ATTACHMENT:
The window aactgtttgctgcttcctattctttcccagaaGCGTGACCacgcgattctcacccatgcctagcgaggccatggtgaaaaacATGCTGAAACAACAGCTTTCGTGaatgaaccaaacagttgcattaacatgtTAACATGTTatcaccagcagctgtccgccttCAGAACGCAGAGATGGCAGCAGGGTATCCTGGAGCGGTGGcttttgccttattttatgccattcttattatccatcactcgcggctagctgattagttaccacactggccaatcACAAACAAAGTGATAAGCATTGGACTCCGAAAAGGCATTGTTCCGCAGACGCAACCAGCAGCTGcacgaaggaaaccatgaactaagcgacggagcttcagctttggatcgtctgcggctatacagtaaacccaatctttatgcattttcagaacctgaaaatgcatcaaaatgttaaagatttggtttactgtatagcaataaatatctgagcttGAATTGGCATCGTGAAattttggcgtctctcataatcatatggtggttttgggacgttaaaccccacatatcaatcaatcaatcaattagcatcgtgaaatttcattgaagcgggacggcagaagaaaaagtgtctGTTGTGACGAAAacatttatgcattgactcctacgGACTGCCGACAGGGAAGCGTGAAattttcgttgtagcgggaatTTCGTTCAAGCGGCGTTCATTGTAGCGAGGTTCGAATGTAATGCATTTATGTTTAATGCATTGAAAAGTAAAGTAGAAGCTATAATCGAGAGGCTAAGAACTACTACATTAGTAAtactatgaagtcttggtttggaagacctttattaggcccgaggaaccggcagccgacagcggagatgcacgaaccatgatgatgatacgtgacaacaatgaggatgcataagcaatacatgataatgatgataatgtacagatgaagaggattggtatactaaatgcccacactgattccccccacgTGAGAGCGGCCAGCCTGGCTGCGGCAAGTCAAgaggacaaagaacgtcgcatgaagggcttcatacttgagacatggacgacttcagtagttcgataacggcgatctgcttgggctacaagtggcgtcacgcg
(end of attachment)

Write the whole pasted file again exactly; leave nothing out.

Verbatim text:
The window aactgtttgctgcttcctattctttcccagaaGCGTGACCacgcgattctcacccatgcctagcgaggccatggtgaaaaacATGCTGAAACAACAGCTTTCGTGaatgaaccaaacagttgcattaacatgtTAACATGTTatcaccagcagctgtccgccttCAGAACGCAGAGATGGCAGCAGGGTATCCTGGAGCGGTGGcttttgccttattttatgccattcttattatccatcactcgcggctagctgattagttaccacactggccaatcACAAACAAAGTGATAAGCATTGGACTCCGAAAAGGCATTGTTCCGCAGACGCAACCAGCAGCTGcacgaaggaaaccatgaactaagcgacggagcttcagctttggatcgtctgcggctatacagtaaacccaatctttatgcattttcagaacctgaaaatgcatcaaaatgttaaagatttggtttactgtatagcaataaatatctgagcttGAATTGGCATCGTGAAattttggcgtctctcataatcatatggtggttttgggacgttaaaccccacatatcaatcaatcaatcaattagcatcgtgaaatttcattgaagcgggacggcagaagaaaaagtgtctGTTGTGACGAAAacatttatgcattgactcctacgGACTGCCGACAGGGAAGCGTGAAattttcgttgtagcgggaatTTCGTTCAAGCGGCGTTCATTGTAGCGAGGTTCGAATGTAATGCATTTATGTTTAATGCATTGAAAAGTAAAGTAGAAGCTATAATCGAGAGGCTAAGAACTACTACATTAGTAAtactatgaagtcttggtttggaagacctttattaggcccgaggaaccggcagccgacagcggagatgcacgaaccatgatgatgatacgtgacaacaatgaggatgcataagcaatacatgataatgatgataatgtacagatgaagaggattggtatactaaatgcccacactgattccccccacgTGAGAGCGGCCAGCCTGGCTGCGGCAAGTCAAgaggacaaagaacgtcgcatgaagggcttcatacttgagacatggacgacttcagtagttcgataacggcgatctgcttgggctacaagtggcgtcacgcg